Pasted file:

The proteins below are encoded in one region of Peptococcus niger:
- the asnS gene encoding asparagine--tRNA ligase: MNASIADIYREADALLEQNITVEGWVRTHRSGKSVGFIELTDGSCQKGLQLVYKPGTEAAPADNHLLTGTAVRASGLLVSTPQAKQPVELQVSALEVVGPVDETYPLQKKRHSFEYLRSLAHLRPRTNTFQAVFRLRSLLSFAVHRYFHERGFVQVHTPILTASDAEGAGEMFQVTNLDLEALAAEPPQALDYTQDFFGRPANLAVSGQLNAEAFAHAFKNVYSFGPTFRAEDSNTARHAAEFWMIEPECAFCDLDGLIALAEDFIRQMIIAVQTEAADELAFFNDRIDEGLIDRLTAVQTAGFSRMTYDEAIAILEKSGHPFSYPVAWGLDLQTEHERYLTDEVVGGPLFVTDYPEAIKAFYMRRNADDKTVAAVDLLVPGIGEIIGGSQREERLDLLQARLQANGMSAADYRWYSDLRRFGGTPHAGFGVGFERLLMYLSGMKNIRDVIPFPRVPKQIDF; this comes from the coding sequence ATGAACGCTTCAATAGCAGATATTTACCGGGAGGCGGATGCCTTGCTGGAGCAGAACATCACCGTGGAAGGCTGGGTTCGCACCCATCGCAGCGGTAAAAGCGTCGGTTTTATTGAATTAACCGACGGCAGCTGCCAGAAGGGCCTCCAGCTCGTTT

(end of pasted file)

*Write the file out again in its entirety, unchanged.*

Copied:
The proteins below are encoded in one region of Peptococcus niger:
- the asnS gene encoding asparagine--tRNA ligase: MNASIADIYREADALLEQNITVEGWVRTHRSGKSVGFIELTDGSCQKGLQLVYKPGTEAAPADNHLLTGTAVRASGLLVSTPQAKQPVELQVSALEVVGPVDETYPLQKKRHSFEYLRSLAHLRPRTNTFQAVFRLRSLLSFAVHRYFHERGFVQVHTPILTASDAEGAGEMFQVTNLDLEALAAEPPQALDYTQDFFGRPANLAVSGQLNAEAFAHAFKNVYSFGPTFRAEDSNTARHAAEFWMIEPECAFCDLDGLIALAEDFIRQMIIAVQTEAADELAFFNDRIDEGLIDRLTAVQTAGFSRMTYDEAIAILEKSGHPFSYPVAWGLDLQTEHERYLTDEVVGGPLFVTDYPEAIKAFYMRRNADDKTVAAVDLLVPGIGEIIGGSQREERLDLLQARLQANGMSAADYRWYSDLRRFGGTPHAGFGVGFERLLMYLSGMKNIRDVIPFPRVPKQIDF; this comes from the coding sequence ATGAACGCTTCAATAGCAGATATTTACCGGGAGGCGGATGCCTTGCTGGAGCAGAACATCACCGTGGAAGGCTGGGTTCGCACCCATCGCAGCGGTAAAAGCGTCGGTTTTATTGAATTAACCGACGGCAGCTGCCAGAAGGGCCTCCAGCTCGTTT